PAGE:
Mark Loretta at 2B?
According to agent Bob Garber, the Mets are interested in Mark Loretta.
Though this might sound like the hot stove heating up in Flushing, my guess is that this is more Garber hyping up his client to nudge the Boston Red Sox. We witnessed very similar posturing just a few days ago from Mike Mussina’s agent — and lo and behold, the Yankees are now hammering out a deal to keep Mussina away from the Mets, Phillies, etc. for another two years.
As recently as the end of October, Loretta expressed a desire to return to Boston. The 35-year-old second baseman was a good fit for the Red Sox, and remains one while prospect Dustin Pedroia is eased into regular duty with the big club. By not negotiating with Loretta now — while they have exclusivity — the Red Sox brass is playing the waiting game, supposedly waiting to consider other free agents on the market and in the meantime driving down Loretta’s price. In turn, Garber leaks out the fact that the Mets and other teams are interested to motivate talks with Boston before November 11th.
However, let’s pretend that the Mets have a genuine shot at obtaining Mark Loretta. His righthanded bat and solid if unspectacular defense would be a perfect foil for Jose Valentin in a platoon situation, should Valentin return. If Valentin returns, by the way, someone should tell him to abandon righthanded hitting altogether. In the event that both Loretta and Valentin are producing in 2007, the tandem could coexist as second basemen yet also start at other positions. Valentin has played the outfield, shortstop, and third, and Loretta has played every infield position. It would be nice to have two potent veteran bats coming off the bench, filling in with spot starts around the diamond, and platooning at second base. With their combined flexibility, Willie Randolph could easily get them 100-120 starts each, and have them available for pinch-hitting the remainder of the time. With both veterans in their late 30s, it could prove to be an ideal situation for everyone.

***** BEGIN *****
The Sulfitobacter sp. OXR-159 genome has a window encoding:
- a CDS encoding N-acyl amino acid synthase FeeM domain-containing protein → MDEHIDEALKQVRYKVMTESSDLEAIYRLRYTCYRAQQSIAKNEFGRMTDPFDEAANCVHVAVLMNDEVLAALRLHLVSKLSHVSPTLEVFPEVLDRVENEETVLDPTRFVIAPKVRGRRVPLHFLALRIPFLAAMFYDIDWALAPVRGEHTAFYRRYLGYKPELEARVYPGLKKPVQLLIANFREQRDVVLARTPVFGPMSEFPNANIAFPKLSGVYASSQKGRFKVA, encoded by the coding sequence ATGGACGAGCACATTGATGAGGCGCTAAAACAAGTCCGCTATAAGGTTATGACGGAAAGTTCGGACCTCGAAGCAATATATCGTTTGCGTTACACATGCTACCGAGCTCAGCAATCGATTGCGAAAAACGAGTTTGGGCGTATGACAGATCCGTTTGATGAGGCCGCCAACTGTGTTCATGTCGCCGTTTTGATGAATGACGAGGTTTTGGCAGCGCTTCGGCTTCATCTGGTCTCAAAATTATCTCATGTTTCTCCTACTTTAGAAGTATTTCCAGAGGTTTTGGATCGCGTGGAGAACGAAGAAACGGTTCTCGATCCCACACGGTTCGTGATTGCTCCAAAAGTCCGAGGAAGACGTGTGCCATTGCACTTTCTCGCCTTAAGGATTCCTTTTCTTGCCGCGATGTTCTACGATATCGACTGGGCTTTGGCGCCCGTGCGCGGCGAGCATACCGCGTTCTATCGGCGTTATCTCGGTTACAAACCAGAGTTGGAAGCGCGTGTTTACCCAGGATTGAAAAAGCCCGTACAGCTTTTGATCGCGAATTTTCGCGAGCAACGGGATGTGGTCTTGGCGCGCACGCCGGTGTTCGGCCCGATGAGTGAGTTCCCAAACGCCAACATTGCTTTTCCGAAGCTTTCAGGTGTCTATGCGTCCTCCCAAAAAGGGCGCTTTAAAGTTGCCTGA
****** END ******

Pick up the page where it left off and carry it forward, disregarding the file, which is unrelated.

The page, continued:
Speaking of free agent second basemen, it may behoove the Mets to enter the Alfonso Soriano sweepstakes for no reason other than to keep him away from the Phillies. The Phillies really scare me. With their pitching and young infielders, they’re maybe one or two players away from significantly shifting the balance of power in the NL East, and have newfound money to spend this offseason as well as Pat Burrell as a trading chip. Thank goodness they don’t appear to be interested in Aramis Ramirez — or else the entire NL All-Star infield might have Phillie uniforms. (No slight on our Metsies, but Ryan Howard, Chase Utley, and Jimmy Rollins are as much All-Star caliber as their Shea counterparts.) Adding Soriano and a legit leadoff hitter to their lineup — Juan Pierre is available — would make them a serious threat to the Mets, and possibly a favorite to win the East.
Meantime there has been no official word on any of the Mets’ in-house free agents. As much as I’d like to see the Mets wrap up Chad Bradford as soon as possible, that might be impossible. His outstanding 2006 season — combined with a weak free agent class — will surely make him a target of nearly every deep-pocketed team in need of bullpen help (read: Yankees, Red Sox, Dodgers, etc.). It looks like there could be a mild bidding war for the submariner, and the Mets may have to overpay to keep him at Shea. I hope they do.